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Septic shock and the use of norepinephrine in a high dependency unit - mortality and adverse events
Intensive Care Medicine Experimentalvolume 3, Article number: A877 (2015)
Septic shock is associated with high mortality. Elderly and multimorbid patients are not always eligible for intensive care unit (ICU) admission. Intravenous (IV) infusion of norepinephrine (NE) is an accepted treatment for hypotension in septic shock. Use of a vasopressor outside the ICU is poorly evaluated.
To describe the severity of disease using Acute Physiology and Chronic Health Evaluation (APACHE-II) scoring, mortality and adverse events (AE); in patients with septic shock receiving IV fluid and NE in a high dependency unit (HDU) at the Dept of Medicine.
A retrospective review of 91 patients with sepsis treated with antibiotics, IV fluids and NE for hypotension. Data on HDU- and 30-day mortality, standardized mortality ratio (SMR) as well as adverse events (necrosis and arrhythmia) were collected. The route of administration of fluids and NE, via peripheral venous catheter (PVC) or central venous catheter (CVC), was registered. All patients were monitored with pulse oximetry, a 3-point ECG and had blood pressure measured non-invasively. Nurse:patient ratio was ≥ 1:3 in the HDU.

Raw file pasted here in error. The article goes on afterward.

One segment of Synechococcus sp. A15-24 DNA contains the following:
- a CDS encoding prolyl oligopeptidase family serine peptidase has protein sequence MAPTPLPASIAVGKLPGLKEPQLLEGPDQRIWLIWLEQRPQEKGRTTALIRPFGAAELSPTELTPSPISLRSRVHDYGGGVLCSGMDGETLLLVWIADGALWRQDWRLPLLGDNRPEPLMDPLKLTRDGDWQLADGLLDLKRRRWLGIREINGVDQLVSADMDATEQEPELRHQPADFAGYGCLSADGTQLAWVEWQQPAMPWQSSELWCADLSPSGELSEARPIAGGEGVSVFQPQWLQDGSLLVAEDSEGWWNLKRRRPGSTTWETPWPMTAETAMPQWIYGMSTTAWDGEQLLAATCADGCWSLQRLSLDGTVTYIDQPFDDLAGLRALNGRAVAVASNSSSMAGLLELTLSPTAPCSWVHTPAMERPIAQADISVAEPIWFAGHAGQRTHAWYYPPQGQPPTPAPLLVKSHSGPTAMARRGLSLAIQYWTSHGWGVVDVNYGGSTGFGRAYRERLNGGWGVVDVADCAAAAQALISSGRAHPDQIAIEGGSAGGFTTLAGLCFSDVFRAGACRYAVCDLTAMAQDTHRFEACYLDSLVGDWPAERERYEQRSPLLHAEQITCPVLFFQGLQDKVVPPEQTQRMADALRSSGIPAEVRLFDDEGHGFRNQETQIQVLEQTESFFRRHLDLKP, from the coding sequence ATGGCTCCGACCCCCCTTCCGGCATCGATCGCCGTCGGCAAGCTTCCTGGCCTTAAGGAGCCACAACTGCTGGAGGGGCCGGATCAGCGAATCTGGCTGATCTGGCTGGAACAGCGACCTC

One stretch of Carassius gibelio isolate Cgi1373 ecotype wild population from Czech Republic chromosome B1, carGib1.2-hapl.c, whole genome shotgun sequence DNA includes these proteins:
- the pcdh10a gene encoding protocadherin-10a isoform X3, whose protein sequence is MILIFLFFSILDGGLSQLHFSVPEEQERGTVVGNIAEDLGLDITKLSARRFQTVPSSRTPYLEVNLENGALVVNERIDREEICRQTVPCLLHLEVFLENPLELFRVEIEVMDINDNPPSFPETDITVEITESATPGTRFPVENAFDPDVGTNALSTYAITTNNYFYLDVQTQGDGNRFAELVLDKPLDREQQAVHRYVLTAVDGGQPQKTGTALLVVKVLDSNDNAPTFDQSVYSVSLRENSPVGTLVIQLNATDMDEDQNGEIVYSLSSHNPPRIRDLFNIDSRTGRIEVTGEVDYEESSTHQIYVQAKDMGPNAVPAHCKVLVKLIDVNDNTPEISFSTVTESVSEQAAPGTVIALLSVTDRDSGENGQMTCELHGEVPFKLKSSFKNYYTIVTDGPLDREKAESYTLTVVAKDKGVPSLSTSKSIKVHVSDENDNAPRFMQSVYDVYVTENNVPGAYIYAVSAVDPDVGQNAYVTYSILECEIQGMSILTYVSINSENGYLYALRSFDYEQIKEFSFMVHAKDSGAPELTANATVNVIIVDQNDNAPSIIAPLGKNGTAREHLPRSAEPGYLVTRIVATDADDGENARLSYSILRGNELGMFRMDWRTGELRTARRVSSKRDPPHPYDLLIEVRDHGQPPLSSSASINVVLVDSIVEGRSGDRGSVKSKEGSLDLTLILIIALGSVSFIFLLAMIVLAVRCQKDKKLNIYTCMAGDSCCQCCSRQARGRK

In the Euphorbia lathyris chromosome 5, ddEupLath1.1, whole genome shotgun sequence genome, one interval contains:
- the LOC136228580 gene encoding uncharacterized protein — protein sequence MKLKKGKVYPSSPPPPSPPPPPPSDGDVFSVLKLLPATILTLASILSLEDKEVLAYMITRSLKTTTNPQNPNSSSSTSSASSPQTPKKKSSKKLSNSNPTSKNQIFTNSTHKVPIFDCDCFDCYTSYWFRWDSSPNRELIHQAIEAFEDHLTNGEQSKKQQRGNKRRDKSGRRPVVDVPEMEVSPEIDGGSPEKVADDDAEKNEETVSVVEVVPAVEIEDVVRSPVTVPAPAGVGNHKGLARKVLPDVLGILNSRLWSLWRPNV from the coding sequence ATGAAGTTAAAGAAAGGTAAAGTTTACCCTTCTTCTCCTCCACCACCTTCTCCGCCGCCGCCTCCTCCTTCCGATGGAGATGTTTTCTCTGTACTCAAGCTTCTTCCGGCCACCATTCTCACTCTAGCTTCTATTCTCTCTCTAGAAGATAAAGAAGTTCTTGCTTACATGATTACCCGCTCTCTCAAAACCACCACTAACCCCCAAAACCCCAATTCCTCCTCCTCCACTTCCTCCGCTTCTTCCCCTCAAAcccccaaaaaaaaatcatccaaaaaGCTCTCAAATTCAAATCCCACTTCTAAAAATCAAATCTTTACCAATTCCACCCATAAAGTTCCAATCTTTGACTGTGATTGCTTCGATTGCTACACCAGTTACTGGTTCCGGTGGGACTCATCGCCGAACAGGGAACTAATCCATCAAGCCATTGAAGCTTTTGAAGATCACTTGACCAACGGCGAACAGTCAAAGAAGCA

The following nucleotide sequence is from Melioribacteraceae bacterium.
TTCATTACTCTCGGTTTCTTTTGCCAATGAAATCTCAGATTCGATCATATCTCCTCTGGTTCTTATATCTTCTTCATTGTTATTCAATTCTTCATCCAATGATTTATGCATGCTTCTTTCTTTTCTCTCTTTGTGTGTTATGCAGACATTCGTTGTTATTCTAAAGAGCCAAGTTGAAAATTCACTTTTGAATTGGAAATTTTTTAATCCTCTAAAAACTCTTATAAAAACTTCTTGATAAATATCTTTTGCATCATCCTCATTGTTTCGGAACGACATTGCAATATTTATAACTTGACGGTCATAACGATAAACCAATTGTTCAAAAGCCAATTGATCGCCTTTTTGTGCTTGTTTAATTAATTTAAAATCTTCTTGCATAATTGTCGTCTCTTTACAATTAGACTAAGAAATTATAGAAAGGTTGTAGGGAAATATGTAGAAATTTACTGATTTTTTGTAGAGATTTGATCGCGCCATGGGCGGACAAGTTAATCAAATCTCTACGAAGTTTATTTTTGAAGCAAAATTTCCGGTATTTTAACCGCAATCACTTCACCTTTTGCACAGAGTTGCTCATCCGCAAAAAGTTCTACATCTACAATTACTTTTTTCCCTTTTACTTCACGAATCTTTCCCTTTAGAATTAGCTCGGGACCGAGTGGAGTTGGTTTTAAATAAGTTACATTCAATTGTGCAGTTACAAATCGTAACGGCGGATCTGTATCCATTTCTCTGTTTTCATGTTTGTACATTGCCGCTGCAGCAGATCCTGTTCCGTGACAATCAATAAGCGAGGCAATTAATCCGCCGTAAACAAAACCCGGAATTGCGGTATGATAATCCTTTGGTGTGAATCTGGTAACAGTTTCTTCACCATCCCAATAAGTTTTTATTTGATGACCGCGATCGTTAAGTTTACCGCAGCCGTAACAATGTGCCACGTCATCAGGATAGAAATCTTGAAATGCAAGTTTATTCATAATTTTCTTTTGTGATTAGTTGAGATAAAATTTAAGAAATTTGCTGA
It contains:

Median age (min-max) was 81 (43-96) years and median APACHE-II was 26 (12-42) points. Patients not reaching a mean arterial pressure (MAP) >65 mm Hg within 12 hours had poor outcome, see Figure 1. HDU-mortality was 27 % (n = 25), with SMR as 0.443 (95 % CI: 0.287-0.654); and 30-day mortality was 47 % (n = 43). NE (maximum 0.2 microgram/kg/min) was administered via PVC in 87 % (n = 79) and via CVC in 13 % (n = 12) of patients, duration up to 72 hours. No skin necrosis was noted; one patient developed sinus tachycardia and died shortly after having the NE-infusion stopped.
Patients treated with NE for hypotension in septic shock had a better HDU survival than expected. This study does not indicate frequent AEs when administering NE via a PVC.